Charlie - posted on 02/09/2013 ( 2 moms have responded )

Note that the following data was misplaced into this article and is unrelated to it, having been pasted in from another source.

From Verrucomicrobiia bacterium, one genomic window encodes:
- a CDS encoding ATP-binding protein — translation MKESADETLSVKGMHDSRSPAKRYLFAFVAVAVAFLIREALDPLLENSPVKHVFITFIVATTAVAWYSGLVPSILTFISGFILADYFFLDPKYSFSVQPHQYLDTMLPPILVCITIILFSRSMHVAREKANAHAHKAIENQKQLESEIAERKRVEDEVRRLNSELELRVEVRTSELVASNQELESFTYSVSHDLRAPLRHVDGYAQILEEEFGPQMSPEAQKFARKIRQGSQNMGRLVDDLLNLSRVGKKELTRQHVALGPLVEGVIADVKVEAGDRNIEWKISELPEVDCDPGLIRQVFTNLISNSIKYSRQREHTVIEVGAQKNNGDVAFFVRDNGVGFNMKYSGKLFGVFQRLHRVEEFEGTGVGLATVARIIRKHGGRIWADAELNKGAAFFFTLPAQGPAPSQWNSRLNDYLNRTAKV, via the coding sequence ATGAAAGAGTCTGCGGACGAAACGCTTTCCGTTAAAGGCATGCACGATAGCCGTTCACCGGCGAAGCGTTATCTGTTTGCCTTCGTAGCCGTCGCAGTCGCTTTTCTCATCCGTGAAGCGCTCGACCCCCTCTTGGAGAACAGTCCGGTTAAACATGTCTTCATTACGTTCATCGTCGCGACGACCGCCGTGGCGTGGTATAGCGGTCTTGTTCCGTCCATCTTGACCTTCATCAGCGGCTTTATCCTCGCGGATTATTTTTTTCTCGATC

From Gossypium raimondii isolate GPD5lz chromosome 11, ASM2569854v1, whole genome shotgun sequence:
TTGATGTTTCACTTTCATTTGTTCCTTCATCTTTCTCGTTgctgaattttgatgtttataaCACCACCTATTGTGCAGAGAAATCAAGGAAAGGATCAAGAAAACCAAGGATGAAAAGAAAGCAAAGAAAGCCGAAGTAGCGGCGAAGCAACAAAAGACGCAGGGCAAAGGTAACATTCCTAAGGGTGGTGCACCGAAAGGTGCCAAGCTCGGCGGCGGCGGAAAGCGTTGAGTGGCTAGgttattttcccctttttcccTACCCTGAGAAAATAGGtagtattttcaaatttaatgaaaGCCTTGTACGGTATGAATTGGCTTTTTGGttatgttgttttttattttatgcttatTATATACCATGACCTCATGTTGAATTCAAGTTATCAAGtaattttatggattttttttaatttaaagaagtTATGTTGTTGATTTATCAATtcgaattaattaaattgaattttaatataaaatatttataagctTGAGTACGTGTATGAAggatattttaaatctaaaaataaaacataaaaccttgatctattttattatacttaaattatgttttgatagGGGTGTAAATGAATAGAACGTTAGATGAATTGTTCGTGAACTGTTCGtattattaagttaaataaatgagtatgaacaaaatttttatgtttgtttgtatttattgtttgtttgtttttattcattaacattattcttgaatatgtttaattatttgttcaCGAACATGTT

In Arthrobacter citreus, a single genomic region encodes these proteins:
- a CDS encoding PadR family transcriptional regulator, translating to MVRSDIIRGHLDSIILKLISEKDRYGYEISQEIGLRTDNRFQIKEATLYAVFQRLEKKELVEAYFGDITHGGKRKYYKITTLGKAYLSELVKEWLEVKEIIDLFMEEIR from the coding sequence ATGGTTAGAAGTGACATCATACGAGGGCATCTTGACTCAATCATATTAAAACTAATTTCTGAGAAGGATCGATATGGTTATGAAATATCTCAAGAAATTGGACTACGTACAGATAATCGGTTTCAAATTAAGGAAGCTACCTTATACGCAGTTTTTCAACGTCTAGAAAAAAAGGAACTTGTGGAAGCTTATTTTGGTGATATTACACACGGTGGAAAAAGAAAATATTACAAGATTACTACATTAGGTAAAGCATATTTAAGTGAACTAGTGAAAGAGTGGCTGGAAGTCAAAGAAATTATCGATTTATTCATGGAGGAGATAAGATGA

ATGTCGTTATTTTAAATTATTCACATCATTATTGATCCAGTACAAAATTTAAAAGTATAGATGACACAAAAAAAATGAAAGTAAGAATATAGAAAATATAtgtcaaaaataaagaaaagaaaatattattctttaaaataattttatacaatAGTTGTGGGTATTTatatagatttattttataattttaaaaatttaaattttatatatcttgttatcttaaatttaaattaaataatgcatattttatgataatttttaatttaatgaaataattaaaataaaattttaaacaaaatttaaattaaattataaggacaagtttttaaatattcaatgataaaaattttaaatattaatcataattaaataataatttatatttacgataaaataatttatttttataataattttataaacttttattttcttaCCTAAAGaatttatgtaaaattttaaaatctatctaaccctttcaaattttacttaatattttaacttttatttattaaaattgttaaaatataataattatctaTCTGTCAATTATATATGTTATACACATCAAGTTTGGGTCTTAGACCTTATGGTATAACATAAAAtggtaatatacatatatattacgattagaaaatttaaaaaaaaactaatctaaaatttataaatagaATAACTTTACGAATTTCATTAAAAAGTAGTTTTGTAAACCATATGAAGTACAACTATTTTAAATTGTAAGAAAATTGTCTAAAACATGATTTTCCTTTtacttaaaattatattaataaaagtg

My daughter, Alex, volunteered to participate in her high school's drinking and driving mock accident demonstration. In case anyone is unfamiliar with these types of programs, they are very realistic and elaborate in which students, parents, as well as local police and rescue teams participate in what the scene of a fatal dui accident and its aftermath is like. The entire demonstration is filmed, and parents of the injured/killed go to the hospital and are shown grieving, etc. They asked Alex to play the part of the uninjured drunk driver who caused the accident, and who would be arrested and booked into the county jail. Alex would have to spend the night there, and then interviewed for the school's newspaper describing what it was like to be incarcerated. The officers told Alex that she would be treated just like any other inmate, and that it would seem real, and possibly unpleasant at times, but, nevertheless, Alex still wanted to do it. She talked to me and her friends about what would it would be like, and I could tell that Alex was excited, but a little nervous about it all at the same time. However, once at the jail, Alex had to completely undress and change into only a paper gown. She had expected that she would probably have to undress and change into a jumpsuit, or something like that, but not be told to strip naked and given only a tiny and flimsy paper gown to wear (no underwear or bra) for the entire time that she was there. It was done as a suicide precaution as is sometimes taken for those who are intoxicated and have been responsible for injuring or killing someone - esp. a close friend. The idea being that once the person sobers up to the reality/magnitude of their situation, they may begin to have suicidal thoughts. Of course I understand the logic, but don’t feel that it was necessary for them to have done this to Alex. She was not told of this detail beforehand, and I feel the 'harshness of jail' point would have been made just as effectively with the regular inmate clothing. When I went to visit Alex at the jail (part of the filmed documentary) I was shocked to see her wearing it. She had to tug at it to try and keep herself covered when she walked and sat down, and she was embarrassed to have to wear it around everyone at the jail. In the cell that Alex spent the afternoon, night, and part of the next day in, she didn’t really have any privacy, or anything to cover up with. I don't have any problem with the program overall, and I'm grateful and appreciative of all the time and effort put into it. It's just my daughter being naked with only paper gown that upsets me.